All About Jazz

Home » Articles » CD/LP/Track Review

138

Soweto Kinch: Conversations With The Unseen

AAJ Staff By

Sign in to view read count
Soweto Kinch, a young British saxophonist with Jamaican roots, has created quite a stir in Europe. Judging from this, his first CD, the raves are well-deserved. Conversations With The Unseen contains some attempts to merge jazz and hip hop, but it is primarily a showcase for Kinch, an exceptionally gifted jazz musician, and his taut, hard-swinging band.

Kinch is an astonishingly good player, especially for one still in his mid-20s. He has a gorgeous, round tone that fills the horn, and his lines are long and fluid. At times he recalls the late British master Joe Harriott, who he names as an influence. But Kinch's greatest asset is his fearlessness. He's always taking chances. Even if he occaisionally stumbles a little, as on "Mungo's Adventure," his improvisations remain rich and daring. When his solos come together, as on the up-tempo "Doxology" or "Equiano's Tears," Kinch will bowl you over.

The core quartet is Kinch's working band, and what a band it is. If there's anyone who still believes that musicians from other nations don't swing as hard as Americans, this group should convince them otherwise. In addition, guitarist Femi Temowo impresses with his spiky comps and incandescent solos.

Not everything on this album works equally well, however. The hip hop tracks are probably going to alienate some listeners. In reality, Kinch's hip hop sounds very different than the thudding tracks heard on American radio. Bebop phrases float through "Good Nyooz," and there's a very hip trumpet solo on "Intermission - Split Decision." There's a lot of jazz in Kinch's version of hip hop. In addition, the booklet's graphics are crowded and hard to read.

Conversations With The Unseen is on a small British label, so it may be somewhat difficult for Americans to obtain. But the effort is worth making; Soweto Kinch is that good.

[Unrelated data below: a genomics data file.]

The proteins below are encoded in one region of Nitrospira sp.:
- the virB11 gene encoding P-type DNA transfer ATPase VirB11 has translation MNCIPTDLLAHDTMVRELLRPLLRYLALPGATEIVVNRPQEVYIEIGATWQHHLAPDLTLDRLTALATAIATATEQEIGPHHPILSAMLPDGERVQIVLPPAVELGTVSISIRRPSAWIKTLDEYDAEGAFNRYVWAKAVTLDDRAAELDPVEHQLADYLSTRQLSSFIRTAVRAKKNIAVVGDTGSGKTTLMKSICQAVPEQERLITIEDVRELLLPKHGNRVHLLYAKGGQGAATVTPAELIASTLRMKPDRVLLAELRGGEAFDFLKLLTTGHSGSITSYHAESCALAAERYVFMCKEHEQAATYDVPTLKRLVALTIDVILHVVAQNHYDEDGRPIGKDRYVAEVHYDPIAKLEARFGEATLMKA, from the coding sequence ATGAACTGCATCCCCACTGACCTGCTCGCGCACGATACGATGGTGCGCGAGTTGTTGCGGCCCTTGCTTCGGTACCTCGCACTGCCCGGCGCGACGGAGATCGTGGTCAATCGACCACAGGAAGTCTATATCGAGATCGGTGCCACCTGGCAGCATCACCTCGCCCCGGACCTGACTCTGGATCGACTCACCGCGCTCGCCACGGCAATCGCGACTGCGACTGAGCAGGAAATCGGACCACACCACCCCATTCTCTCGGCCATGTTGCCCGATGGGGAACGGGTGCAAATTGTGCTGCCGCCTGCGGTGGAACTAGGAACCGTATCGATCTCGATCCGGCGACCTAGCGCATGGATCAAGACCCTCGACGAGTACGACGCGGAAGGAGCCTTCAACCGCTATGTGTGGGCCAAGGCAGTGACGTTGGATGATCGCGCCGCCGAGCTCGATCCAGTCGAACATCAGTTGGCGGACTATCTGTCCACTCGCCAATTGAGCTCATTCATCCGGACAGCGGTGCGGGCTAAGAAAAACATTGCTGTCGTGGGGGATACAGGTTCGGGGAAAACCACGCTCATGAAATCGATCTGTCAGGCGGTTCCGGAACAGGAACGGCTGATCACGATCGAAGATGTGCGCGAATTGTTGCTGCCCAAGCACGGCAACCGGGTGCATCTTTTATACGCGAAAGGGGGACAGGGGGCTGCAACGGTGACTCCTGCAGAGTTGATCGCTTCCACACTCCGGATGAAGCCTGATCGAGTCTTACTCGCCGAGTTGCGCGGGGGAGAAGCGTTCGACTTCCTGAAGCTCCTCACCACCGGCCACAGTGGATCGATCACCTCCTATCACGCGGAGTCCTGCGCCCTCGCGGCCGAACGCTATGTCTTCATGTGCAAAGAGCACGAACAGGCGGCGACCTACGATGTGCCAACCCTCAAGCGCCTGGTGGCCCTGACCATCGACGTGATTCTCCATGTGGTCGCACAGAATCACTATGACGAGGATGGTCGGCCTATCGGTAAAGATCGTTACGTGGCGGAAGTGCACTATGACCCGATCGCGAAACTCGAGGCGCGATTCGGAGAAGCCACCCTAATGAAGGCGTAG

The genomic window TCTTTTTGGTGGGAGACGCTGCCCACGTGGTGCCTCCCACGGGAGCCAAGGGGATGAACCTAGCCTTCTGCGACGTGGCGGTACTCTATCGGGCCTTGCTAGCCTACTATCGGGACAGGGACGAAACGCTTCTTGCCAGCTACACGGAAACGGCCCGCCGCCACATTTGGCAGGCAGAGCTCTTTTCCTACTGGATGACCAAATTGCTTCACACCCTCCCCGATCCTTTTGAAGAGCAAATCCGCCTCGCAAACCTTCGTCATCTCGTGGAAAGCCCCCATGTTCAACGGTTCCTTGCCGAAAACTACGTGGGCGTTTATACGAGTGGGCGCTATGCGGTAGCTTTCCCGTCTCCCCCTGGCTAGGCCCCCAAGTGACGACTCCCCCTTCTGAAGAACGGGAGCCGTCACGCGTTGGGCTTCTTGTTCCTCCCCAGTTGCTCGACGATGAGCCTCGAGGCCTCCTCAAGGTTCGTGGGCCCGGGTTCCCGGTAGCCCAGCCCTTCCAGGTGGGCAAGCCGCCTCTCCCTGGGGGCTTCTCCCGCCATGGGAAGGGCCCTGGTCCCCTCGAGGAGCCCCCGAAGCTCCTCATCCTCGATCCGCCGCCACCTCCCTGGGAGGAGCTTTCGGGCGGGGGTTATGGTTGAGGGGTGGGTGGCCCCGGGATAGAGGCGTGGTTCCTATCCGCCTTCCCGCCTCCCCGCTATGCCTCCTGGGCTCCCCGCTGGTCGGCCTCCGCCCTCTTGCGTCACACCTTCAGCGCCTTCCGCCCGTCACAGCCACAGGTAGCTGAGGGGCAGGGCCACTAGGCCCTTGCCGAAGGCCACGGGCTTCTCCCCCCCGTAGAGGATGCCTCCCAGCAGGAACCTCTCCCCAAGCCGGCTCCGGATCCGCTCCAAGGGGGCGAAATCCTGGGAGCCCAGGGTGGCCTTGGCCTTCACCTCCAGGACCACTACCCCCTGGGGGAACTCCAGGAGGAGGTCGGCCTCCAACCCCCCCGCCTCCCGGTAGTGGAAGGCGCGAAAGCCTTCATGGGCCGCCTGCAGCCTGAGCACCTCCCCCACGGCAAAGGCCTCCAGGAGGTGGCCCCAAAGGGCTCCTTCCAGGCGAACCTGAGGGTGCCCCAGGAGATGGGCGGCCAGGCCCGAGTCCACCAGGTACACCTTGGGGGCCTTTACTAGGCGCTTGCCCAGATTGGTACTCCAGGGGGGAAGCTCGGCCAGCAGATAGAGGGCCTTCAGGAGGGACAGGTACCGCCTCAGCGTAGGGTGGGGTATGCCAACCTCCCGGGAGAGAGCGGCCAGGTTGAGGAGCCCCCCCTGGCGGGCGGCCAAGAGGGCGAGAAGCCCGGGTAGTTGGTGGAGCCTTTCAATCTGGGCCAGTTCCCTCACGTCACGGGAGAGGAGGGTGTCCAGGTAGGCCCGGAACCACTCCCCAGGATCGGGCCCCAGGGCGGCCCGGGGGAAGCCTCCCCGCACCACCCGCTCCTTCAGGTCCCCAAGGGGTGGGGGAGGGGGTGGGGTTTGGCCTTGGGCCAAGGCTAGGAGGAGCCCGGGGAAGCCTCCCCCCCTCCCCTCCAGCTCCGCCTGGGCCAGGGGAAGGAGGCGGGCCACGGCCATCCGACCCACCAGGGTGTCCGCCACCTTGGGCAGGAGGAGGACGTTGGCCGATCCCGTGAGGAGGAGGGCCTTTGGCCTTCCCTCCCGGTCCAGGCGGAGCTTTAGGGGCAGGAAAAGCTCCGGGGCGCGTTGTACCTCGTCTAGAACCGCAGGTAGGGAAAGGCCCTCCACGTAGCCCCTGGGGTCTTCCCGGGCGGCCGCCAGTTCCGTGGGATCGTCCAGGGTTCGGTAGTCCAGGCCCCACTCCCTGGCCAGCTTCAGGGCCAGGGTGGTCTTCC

Track Listing: Intro, Doxology, Conversations With The Unseen, Elision, Spokes And Pedals, Intermission - Split Decision, Snakehips, Mungo's Adventure, The Flame-Thrower, Equiano's Tears, Good Nyooz, Outro.

Personnel: Soweto Kinch, alto saxophone, rap vocals; Femi Temowo, guitar; Michael Olatuja, bass; Troy Miller, drums; Eska Mtungwazi, vocals (Tracks 11, 12); Abram Wilson, trumpet, vocals (Track 6).

Title: Conversations With The Unseen | Year Released: 2004 | Record Label: Dune

Tags

comments powered by Disqus

Related Articles

Read First Impressions CD/LP/Track Review
First Impressions
by Dan McClenaghan
Published: February 25, 2018
Read Dream Theory In Malaya: Fourth World Volume Two CD/LP/Track Review
Dream Theory In Malaya: Fourth World Volume Two
by Chris May
Published: February 25, 2018
Read In Stride CD/LP/Track Review
In Stride
by Mark Sullivan
Published: February 25, 2018
Read Osmosis CD/LP/Track Review
Osmosis
by Glenn Astarita
Published: February 25, 2018
Read Stax Singles, Vol. 4: Rarities & Best of the Rest CD/LP/Track Review
Stax Singles, Vol. 4: Rarities & Best of the Rest
by Jim Trageser
Published: February 25, 2018
Read You'd Be So Nice To Come Home To CD/LP/Track Review
You'd Be So Nice To Come Home To
by Dan Bilawsky
Published: February 24, 2018
Read "Words And Music" CD/LP/Track Review Words And Music
by Roger Farbey
Published: April 30, 2017
Read "On A Monday Evening" CD/LP/Track Review On A Monday Evening
by Dan McClenaghan
Published: April 22, 2017
Read "Après" CD/LP/Track Review Après
by Bruce Lindsay
Published: August 29, 2017
Read "Scarlett Roses" CD/LP/Track Review Scarlett Roses
by Doug Collette
Published: November 26, 2017
Read "Any Other Way" CD/LP/Track Review Any Other Way
by Jakob Baekgaard
Published: October 16, 2017
Read "Live At Jazz Room Cortez" CD/LP/Track Review Live At Jazz Room Cortez
by Karl Ackermann
Published: October 14, 2017